take lessons from experts. In the
meantime, Miss Glenn lived a nor-
mal life, and continued to do so
after she became the youngest stu-

MUSICAL PAIR-Eugene List (left), pianist, and his wife, Carroll
Glenn (right), piolinist, will appear here together in January.
* ** *

dent at Juilliard at the age of
eleven.
MISS GLENN bec me the only
musician to win all four, of the
major prizes offered in open com-
petition to promising musicians in
Amerca: the Naumburg Founda-
tion, the Town Hall Endowment,
the National Federation of Music
Clubs, and the Schubert Memorial
awards.
While Miss Glenn was garner-
ing all these honors, she not
only won the admiration of
music critics, but attracted and
held the eye of the rising pianist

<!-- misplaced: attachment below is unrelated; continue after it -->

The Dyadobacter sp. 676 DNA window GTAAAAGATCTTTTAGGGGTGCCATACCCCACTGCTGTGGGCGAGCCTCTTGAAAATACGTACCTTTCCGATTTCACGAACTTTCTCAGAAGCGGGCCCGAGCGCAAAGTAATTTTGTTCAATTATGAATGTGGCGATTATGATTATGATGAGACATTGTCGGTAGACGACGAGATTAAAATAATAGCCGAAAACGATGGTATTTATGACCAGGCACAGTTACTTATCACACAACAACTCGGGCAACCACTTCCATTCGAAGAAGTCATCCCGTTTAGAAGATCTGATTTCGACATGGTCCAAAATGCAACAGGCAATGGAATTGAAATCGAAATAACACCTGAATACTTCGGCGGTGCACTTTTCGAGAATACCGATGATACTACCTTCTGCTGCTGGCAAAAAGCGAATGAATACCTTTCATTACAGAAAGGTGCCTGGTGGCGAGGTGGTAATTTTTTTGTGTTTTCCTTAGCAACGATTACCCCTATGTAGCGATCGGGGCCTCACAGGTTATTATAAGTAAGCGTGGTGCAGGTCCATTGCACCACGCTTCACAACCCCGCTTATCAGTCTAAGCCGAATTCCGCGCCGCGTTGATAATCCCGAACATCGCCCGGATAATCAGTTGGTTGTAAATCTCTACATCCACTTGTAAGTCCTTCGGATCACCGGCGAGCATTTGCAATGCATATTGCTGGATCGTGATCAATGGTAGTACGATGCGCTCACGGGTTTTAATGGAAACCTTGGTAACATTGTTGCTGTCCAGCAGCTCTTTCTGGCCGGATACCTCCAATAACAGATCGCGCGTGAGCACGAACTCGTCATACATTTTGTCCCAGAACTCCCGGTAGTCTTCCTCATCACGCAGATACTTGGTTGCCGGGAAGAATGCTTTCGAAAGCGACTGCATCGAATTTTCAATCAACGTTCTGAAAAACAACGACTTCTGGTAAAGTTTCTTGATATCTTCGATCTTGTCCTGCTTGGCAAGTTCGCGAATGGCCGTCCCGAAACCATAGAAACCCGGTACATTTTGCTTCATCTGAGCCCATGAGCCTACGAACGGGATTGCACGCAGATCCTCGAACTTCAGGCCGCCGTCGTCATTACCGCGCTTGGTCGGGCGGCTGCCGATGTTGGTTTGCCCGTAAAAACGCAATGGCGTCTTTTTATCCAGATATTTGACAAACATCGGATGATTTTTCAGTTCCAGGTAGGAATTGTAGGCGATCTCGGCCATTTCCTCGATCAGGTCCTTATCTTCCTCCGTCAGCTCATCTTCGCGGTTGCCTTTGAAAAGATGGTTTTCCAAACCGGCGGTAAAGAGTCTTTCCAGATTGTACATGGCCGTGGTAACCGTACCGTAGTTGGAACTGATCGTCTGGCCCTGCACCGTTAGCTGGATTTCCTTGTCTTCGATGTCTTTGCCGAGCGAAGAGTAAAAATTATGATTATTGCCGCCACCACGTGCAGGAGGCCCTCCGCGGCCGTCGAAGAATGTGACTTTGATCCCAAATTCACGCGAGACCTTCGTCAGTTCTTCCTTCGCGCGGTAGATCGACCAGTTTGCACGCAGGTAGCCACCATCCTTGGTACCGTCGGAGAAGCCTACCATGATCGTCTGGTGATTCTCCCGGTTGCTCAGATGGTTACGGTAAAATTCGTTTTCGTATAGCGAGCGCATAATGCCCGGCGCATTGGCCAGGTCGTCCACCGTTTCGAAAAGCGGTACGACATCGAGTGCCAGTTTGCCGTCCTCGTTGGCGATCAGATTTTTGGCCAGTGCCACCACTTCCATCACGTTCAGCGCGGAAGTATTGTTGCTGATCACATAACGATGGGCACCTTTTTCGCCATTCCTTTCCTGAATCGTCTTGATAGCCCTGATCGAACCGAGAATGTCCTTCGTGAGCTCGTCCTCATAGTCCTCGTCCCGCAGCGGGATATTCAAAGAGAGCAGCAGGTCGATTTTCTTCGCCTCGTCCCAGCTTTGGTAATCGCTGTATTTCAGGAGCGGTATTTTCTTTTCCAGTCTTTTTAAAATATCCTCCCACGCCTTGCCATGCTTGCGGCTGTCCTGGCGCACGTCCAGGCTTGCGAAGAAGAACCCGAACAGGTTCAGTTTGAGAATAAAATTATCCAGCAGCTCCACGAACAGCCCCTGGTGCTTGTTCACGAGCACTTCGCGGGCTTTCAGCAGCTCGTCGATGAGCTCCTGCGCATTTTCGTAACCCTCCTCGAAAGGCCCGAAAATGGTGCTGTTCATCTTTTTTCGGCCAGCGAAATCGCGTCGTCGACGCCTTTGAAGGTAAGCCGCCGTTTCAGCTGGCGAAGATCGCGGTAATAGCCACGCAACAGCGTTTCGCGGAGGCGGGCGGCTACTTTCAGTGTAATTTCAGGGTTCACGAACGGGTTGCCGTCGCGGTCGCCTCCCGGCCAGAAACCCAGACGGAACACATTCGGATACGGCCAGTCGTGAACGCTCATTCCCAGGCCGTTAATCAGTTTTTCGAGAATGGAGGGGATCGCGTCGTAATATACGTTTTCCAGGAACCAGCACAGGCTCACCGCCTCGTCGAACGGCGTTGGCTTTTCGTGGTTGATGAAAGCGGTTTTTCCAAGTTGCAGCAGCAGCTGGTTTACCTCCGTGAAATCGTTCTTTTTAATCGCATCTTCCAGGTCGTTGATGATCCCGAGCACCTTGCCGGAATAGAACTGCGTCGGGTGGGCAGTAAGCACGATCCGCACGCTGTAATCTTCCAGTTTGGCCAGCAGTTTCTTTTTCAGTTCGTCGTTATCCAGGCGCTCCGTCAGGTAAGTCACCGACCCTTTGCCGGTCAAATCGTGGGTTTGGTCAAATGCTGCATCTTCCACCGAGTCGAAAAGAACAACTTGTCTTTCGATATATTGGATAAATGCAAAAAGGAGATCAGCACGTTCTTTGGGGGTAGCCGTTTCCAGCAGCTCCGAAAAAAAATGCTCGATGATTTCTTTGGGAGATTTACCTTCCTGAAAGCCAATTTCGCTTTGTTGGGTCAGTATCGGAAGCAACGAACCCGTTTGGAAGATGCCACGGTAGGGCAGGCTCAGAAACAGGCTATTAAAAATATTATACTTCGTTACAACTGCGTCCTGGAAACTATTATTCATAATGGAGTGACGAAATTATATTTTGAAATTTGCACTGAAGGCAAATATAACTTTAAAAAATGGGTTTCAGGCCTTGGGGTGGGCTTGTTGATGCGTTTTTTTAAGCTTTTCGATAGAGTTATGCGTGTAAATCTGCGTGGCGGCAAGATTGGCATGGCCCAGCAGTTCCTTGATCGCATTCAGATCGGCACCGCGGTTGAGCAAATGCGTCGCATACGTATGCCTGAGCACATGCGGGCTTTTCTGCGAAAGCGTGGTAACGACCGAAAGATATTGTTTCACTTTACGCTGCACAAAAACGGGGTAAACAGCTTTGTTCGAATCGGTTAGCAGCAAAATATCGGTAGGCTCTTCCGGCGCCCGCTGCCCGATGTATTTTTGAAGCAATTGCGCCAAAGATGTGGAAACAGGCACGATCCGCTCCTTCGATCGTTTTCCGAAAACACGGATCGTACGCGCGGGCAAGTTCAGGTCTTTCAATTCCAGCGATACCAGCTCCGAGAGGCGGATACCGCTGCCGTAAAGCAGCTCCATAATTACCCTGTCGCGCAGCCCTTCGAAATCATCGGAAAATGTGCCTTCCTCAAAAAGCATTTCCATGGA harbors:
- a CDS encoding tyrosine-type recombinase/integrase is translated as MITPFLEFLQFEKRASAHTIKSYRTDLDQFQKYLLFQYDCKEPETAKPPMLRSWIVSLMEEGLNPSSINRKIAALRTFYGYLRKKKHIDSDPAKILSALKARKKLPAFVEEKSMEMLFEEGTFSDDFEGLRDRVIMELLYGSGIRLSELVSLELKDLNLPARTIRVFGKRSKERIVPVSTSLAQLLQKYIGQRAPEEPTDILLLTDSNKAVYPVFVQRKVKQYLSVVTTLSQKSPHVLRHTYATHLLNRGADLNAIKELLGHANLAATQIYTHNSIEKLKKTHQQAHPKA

List, who had started his career
out in California.
By the time they met, List .had
performed so brilliantly that he
was given the signal honor of per-
forming a new concerto by Shos-

Contralto Anna Kaskas To Be
Featured Soloist in Messiah

takovich in its American premiere.
This he did in concert with Sto-
kowski's Philadelphia Orchestra
at the ripe old age of sixteen.
* * *
PRIOR TO THAT, his career
had been one of a child prodigy,
and the performance was only
further proof of his genius and
fine musicianship.
When List enlisted in the army
in 1942, it was thought his ca-
reer would be interrupted. But
the Army transferred him to
duty in which he could do the
most good-Special Services-
and he soon found himself per-
forming before GI's all over Eu-
rope, on a piano mounted on a
jeep.
Little did he foresee then that
his stint in the Army would be